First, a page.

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Magazine by Jaga Jazzist – Audio CD


Product details


  • Magazine by Jaga Jazzist – Audio CD
  • Product Dimensions : 14.27 x 12.5 x 1.02 cm; 108.86 Grams
  • Manufacturer : Smalltown Supersound
  • Label : Smalltown Supersound
  • Number of discs : 1
  • Condition: Used – Like New

1 in stock

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Magazine Tracklist

Jaga Ist Zu Hause (7:17)

Plym (7:46)

Swedish Take Away (9:20)

Seems To Me (3:22)

Serafin I Jungelen (Jomba Vs. K-Mart & Ravi Mix) (16:12)


About the band Jaga Jazzist

Jazz band Jaga Jazzist is best known for their album A Livingroom Hush (Smalltown Supersound/Ninja Tune), BBC’s best jazz album for 2002. Nevertheless, they are an experimental Norwegian jazz group who brought us the album.


Martin Horntveth and Lars Horntveth are the songwriters for Jaga Jazzist. While still teenagers, the brothers formed Jaga Jazzist with Ivar Christian Johansen back in 1994. The brothers also performed as part of The National Bank.


In 1996, Jaga Jazzist released their first album, Jvla Jazzist Grete Stitz, which featured playful, humorous jazz infused with rap. In 1998, the EP Magazine showed signs of the cinematic style they would later adopt.


Before signing a recording contract with Warner Music of Norway in 2000, the band toured extensively and became known for their fresh musical expressions and energetic live shows.


An acclaimed debut album released by Warner, A Livingroom Hush won the Norwegian Music Award Alarm Prize in 2002 and was named Jazz Album of 2002 by BBC listeners.


A collaboration between Jaga Jazzist and Britten Sinfonia was released on Ninja Tune in May 2013, to a positive critical reception.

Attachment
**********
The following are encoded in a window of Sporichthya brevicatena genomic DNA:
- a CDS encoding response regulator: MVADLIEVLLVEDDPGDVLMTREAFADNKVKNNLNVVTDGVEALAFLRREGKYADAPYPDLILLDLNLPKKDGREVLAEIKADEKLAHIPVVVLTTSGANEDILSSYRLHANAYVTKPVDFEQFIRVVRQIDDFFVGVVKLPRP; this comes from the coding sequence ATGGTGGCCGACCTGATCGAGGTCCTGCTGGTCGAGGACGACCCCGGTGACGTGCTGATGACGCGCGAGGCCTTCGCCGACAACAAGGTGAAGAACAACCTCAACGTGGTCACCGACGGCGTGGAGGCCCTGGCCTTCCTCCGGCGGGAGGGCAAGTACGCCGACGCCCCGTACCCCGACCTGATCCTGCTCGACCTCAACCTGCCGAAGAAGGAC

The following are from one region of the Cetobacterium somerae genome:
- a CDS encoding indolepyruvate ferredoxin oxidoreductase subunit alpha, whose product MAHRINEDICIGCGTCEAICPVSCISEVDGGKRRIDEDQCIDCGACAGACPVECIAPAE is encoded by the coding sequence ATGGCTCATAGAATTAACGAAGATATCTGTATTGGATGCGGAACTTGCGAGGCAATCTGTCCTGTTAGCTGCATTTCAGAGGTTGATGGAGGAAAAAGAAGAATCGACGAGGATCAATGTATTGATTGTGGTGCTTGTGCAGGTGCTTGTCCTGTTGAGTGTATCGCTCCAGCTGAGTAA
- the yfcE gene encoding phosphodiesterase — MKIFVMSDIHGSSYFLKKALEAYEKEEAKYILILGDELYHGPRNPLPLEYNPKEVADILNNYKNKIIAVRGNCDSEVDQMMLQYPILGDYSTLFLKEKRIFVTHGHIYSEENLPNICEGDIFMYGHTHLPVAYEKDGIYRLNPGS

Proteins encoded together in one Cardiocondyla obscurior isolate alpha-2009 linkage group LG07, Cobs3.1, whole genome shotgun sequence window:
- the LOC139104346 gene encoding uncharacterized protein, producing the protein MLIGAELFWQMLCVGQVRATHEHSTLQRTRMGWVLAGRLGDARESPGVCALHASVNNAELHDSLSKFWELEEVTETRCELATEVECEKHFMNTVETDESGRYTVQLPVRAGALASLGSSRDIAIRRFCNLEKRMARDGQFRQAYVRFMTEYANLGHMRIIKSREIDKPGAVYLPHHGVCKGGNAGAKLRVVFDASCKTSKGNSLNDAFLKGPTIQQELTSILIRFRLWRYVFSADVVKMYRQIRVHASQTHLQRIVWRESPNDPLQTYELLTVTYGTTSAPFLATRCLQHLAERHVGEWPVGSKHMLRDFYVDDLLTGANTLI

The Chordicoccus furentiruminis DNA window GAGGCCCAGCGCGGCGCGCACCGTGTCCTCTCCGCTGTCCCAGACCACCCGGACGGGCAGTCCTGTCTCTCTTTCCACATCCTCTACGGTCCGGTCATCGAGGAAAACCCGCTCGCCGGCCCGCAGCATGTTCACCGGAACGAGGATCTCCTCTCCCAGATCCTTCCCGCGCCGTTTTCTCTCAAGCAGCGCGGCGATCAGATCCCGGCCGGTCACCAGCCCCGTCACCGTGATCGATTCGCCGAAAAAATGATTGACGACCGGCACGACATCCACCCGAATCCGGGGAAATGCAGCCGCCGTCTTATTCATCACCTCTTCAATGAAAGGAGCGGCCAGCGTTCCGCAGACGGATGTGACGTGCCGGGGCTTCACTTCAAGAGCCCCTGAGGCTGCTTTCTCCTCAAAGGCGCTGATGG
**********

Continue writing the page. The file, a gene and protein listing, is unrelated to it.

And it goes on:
Ninja Tune released Jaga Jazzist’s album Starfire in 2015.


Here is part of  the BBC Review of Magazine

“Jaga Ist Zu Hause” soars out of the speakers on wings of steel guitar. Indeed, punctuated by clusters of woodwind and propelled by Martin’s imaginatively hyperactive drums. 


“Plym”‘s delicate acoustic stirrings feature some of the most heart-rending chords ever plucked and builds to a wild megalomaniac storm of noise.


But it’s “Swedish Takeaway” that indicates what fine straight jazzers these boys were before settling on a more recognizable sound. Recorded at Oslo’s legendary Club Blå, it’s a naggingly lovely two-chord vamp that’s as infectious as it is free, with some very fine trumpet soloing.


With a couple of remixes and the unusually vocal “Seems To Me“, this release still sees itself as much a product of the indie scene as the more monumental heritage of Miles and Coltrane, and that’s why Jaga continue to amaze. 


Like many of their fellow countrymen, they refuse to recognize the boundaries. Allegedly their next album throws the prog-rock into the mix. Rest assured, this should be a very good thing indeed… —Chris Jones.